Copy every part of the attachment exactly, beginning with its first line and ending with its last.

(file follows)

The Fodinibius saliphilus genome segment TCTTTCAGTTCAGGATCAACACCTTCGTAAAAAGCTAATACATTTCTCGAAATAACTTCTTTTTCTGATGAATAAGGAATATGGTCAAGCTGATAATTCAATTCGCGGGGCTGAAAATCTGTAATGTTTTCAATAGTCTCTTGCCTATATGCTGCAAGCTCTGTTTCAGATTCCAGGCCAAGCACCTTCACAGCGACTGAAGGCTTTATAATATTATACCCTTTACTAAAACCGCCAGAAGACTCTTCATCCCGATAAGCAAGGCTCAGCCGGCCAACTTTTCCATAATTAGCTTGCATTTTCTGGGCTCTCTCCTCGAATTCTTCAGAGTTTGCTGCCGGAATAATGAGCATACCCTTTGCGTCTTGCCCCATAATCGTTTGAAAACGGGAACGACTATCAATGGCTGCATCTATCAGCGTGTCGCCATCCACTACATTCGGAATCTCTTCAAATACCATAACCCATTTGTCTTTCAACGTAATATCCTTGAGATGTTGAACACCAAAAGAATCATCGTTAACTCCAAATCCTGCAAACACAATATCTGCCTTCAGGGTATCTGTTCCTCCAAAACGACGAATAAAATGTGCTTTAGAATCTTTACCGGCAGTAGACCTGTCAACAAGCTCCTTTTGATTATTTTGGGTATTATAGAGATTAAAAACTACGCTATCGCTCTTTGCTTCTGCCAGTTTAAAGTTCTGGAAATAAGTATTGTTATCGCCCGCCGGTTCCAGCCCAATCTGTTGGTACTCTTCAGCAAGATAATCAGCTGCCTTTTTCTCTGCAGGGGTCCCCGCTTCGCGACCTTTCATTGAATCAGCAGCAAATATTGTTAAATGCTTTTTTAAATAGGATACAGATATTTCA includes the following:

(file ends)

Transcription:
The Fodinibius saliphilus genome segment TCTTTCAGTTCAGGATCAACACCTTCGTAAAAAGCTAATACATTTCTCGAAATAACTTCTTTTTCTGATGAATAAGGAATATGGTCAAGCTGATAATTCAATTCGCGGGGCTGAAAATCTGTAATGTTTTCAATAGTCTCTTGCCTATATGCTGCAAGCTCTGTTTCAGATTCCAGGCCAAGCACCTTCACAGCGACTGAAGGCTTTATAATATTATACCCTTTACTAAAACCGCCAGAAGACTCTTCATCCCGATAAGCAAGGCTCAGCCGGCCAACTTTTCCATAATTAGCTTGCATTTTCTGGGCTCTCTCCTCGAATTCTTCAGAGTTTGCTGCCGGAATAATGAGCATACCCTTTGCGTCTTGCCCCATAATCGTTTGAAAACGGGAACGACTATCAATGGCTGCATCTATCAGCGTGTCGCCATCCACTACATTCGGAATCTCTTCAAATACCATAACCCATTTGTCTTTCAACGTAATATCCTTGAGATGTTGAACACCAAAAGAATCATCGTTAACTCCAAATCCTGCAAACACAATATCTGCCTTCAGGGTATCTGTTCCTCCAAAACGACGAATAAAATGTGCTTTAGAATCTTTACCGGCAGTAGACCTGTCAACAAGCTCCTTTTGATTATTTTGGGTATTATAGAGATTAAAAACTACGCTATCGCTCTTTGCTTCTGCCAGTTTAAAGTTCTGGAAATAAGTATTGTTATCGCCCGCCGGTTCCAGCCCAATCTGTTGGTACTCTTCAGCAAGATAATCAGCTGCCTTTTTCTCTGCAGGGGTCCCCGCTTCGCGACCTTTCATTGAATCAGCAGCAAATATTGTTAAATGCTTTTTTAAATAGGATACAGATATTTCA includes the following: